CO-sensitive CBS/H2S system plays crucial roles in homeostasis of organ functions. Several lines of evidence support the concept that CBS acts as an in vivo CO sensor. In the mouse liver, the low-end value of endogenous CO is approximately 5 pmol CO/mg tissue [48], suggesting that tissue concentration of CO is in the micromolar range. Murine hepatocytes express both CO-producing HO-2 [49] and H2S-producing CBS. In addition, HO-1 is induced in both hepatocytes and Kupffer cells under stress or disease conditions [50]. The close proximity of the enzyme distributions taken together with measured CO concentrations, and the kinetics of CBS activity suggests that the enzyme is acting as a CO sensor [51]. Shintani et al. [29] demonstrated that an increase in hepatic CO content causes global decrease in transsulfuration metabolites such as cystathionine, cysteine, and hypotaurine, as shown in Fig. 1. Administration of a stress-inducible level of CO (as 20 μmol/kg of CO-releasing molecule) caused a decrease in hepatic H2S content to stimulate HCO 3 -dependent biliary choleresis. Such a CO-sensitive metabolic adaptation might play a regulatory role in biliary excretion that facilitates the solubility of xenobiotic metabolites under disease conditions or detoxification processes [29, 5255].

Hypoxia alters CO-sensitive CBS/H2S pathway to trigger acute adaptive responses for maintaining homeostasis. Although the brain is the most susceptible organ to O2 deprivation, it can increase blood flow in response to hypoxia by several mechanisms. They include potassium [56], adenosine [57, 58], hydrogen ions [59], lactate, and prostaglandin E2 [60]. These adaptive responses are critical for delivery of O2 and cellular transport of glucose in brain tissue. Readers are referred to an excellent review by Attwell et al. [61] for more comprehensive account on this subject. Here we focus on a gas-mediated cascade that plays a key role in regulating blood flow and energy metabolism. Brain generates large amounts of CO mainly from constitutive HO-2 reactions [62]. CO is known to regulate neuronal transmission [9, 63]; however, physiologic roles of CO in the central nervous system have not been fully understood. In the peripheral nervous systems, HO-2 is an O2 sensor in the carotid body, an organ responsible for sensing O2 levels in arterial blood [64, 65]. Because HO-2 requires molecular O2 for its activity, it has been proposed that stimulation of carotid body action by hypoxia may reflect in part reduced formation of CO [66]. A recent study reported that H2S mediates carotid body stimulation by hypoxia and hypoxia-evoked H2S generation in the carotid body requires interaction of CSE and HO-2, which generates CO [67] [see Prabhaker NR and Semenza GL, this volume]. In the central nervous system, Morikawa et al. [68] recently demonstrated that HO-2 can function as an O2 sensor in the brain and an O2–CO–H2S cascade rapidly mediates hypoxia-induced cerebral vasodilation. In this cascade, hypoxia elicits vasodilation via the coordinate actions of CO generated by HO-2 and H2S generated by CBS, similar to that proposed in the carotid body. Pericytes, major contractile cells that control the diameter of microvessels [61, 69], are surrounded by CO- and H2S-producing cells (Fig. 4). By actually measuring tissue CO content, these authors showed that HO-2 synthesizes a fair amount of CO under normoxia and hypoxia reduces CO production. Since CO tonically inhibits CBS, hypoxia releases the tonic inhibition leading to increased levels of H2S derived from the enzyme that mediate the vasodilation [70] of small arterioles. Such hypoxia-induced vasodilation of arterioles does not occur in CBS-null mice while remaining intact in CSE-null mice [68].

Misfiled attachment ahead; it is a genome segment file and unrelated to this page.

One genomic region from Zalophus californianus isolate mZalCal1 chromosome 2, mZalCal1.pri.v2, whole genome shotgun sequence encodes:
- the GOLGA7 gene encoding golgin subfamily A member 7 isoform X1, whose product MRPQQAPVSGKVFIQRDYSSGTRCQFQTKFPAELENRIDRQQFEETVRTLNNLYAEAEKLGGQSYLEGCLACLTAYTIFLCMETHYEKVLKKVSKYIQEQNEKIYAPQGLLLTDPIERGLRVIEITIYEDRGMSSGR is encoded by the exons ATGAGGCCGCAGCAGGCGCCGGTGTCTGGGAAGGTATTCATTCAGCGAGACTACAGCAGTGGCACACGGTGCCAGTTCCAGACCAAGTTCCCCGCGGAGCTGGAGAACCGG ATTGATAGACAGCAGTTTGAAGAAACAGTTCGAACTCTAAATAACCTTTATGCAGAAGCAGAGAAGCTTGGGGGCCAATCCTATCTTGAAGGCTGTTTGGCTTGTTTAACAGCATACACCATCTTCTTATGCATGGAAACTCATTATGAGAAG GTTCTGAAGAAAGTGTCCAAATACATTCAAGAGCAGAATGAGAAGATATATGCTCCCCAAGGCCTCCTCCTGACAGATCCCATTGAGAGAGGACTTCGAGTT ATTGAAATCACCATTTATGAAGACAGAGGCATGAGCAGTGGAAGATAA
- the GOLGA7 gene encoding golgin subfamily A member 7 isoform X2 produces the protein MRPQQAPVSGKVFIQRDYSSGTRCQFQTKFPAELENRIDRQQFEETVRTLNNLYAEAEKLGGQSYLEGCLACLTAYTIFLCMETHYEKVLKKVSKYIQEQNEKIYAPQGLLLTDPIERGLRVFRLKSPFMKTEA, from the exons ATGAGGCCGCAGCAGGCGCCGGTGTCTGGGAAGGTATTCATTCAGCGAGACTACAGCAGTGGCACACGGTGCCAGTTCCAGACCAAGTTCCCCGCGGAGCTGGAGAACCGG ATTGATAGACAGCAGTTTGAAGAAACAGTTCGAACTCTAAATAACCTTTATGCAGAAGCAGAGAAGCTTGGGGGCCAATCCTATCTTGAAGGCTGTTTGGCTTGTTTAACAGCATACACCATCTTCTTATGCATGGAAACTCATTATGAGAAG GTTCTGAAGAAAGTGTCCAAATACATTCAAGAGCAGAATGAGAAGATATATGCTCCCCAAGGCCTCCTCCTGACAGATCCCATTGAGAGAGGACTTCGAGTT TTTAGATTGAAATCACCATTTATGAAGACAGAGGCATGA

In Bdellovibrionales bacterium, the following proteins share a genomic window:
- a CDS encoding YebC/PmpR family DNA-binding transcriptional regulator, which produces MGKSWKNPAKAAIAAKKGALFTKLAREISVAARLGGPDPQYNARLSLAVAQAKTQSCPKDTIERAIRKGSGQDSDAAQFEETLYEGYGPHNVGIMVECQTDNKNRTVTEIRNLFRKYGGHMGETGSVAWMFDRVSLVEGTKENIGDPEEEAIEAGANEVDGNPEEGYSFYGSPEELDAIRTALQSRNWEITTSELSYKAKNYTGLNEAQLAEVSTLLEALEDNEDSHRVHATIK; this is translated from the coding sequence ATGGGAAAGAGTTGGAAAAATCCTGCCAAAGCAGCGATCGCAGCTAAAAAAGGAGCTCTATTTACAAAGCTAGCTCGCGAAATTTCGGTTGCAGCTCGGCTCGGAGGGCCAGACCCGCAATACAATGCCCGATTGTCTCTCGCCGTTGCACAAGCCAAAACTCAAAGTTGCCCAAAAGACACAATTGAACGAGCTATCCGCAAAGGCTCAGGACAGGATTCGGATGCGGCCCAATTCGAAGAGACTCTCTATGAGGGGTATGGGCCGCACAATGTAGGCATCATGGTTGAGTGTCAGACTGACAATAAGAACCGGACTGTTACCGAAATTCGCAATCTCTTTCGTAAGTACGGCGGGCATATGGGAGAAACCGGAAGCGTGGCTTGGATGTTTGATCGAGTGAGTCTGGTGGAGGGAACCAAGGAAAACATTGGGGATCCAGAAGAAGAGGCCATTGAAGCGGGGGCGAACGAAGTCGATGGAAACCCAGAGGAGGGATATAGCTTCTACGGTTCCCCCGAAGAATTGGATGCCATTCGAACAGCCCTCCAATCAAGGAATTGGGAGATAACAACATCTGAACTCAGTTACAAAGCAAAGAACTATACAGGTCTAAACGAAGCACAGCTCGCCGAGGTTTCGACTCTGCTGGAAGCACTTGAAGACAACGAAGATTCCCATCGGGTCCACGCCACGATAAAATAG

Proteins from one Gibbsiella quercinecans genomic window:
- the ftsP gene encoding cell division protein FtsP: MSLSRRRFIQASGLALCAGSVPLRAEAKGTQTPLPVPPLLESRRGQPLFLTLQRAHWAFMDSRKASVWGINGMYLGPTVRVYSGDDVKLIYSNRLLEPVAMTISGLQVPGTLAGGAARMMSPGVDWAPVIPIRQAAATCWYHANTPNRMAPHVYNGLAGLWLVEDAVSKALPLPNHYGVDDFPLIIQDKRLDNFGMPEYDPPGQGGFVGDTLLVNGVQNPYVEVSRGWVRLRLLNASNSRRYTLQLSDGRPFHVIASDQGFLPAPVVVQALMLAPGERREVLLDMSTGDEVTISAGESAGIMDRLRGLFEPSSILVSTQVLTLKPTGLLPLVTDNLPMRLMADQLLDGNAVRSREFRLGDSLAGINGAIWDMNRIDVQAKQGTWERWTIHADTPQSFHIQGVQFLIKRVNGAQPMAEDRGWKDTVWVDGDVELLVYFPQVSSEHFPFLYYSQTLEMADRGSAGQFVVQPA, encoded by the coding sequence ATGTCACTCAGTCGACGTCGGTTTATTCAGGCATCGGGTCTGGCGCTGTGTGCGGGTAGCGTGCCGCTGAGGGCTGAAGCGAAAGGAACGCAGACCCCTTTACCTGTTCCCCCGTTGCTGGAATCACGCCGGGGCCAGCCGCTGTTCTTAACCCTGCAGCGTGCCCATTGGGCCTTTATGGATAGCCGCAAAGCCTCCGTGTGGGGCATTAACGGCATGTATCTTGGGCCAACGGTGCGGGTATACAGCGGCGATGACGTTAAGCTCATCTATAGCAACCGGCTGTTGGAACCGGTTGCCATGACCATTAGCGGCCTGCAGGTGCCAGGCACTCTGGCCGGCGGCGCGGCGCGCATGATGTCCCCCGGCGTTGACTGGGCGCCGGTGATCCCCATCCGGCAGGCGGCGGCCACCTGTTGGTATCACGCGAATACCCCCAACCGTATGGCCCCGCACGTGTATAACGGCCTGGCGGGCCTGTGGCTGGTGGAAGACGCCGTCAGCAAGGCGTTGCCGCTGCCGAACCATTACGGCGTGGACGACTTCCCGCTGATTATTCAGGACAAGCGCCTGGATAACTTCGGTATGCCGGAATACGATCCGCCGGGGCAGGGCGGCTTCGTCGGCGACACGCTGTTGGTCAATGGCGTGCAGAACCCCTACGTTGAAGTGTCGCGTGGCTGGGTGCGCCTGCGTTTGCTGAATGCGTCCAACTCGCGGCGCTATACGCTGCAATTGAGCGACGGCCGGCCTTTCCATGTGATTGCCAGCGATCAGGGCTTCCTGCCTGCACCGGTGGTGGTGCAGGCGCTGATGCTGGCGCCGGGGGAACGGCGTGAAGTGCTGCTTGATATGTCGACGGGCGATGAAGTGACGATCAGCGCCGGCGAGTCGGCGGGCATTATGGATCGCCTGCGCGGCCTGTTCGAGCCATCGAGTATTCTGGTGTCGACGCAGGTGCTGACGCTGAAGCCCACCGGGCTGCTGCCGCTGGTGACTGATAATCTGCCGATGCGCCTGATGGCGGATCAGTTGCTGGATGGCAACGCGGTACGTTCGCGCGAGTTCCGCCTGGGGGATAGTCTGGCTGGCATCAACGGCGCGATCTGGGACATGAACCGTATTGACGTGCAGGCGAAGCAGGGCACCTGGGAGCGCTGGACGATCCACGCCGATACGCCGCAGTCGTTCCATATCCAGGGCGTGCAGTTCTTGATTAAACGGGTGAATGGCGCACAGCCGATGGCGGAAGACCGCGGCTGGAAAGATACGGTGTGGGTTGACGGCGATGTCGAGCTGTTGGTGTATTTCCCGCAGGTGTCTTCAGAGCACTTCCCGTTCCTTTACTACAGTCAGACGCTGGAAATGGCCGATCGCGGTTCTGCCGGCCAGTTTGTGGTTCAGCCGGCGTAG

Fig. 4
figure 4

Immunohistochemical localization of HO-2 and CBS in the neurovascular unit of neonatal mouse cerebellar cortex. Neurons and endothelial cells express HO-2 (a, b), the constitutive CO-producing enzyme, whereas glial cells express CBS (eh), an H2S producing enzyme. Note that HO-2-positive cells along vessel wall are endothelial in (b), not pericytic, since nuclei of NG2 (pericytic marker) positive cells, stained with TO-PRO-3 (a nucleic acid stain), are completely devoid of CD31 (endothelial marker) labeling in (c). The arteriolar wall is surrounded by NG2-positive pericytes in (d), key contractile cells within the neurovascular unit. i Schematic depiction of the localization of HO-2 and CBS in the neurovascular unit. GFAP glial fibrillary acidic protein, an established marker of glial cells; ml molecular layer; Pl Purkinje cell layer; gl granular layer; e endothelium; p pericyte. Adapted by permission from National Academy of Sciences, USA: Morikawa et al. PNAS, 109: 1293–1298, 2012 [68]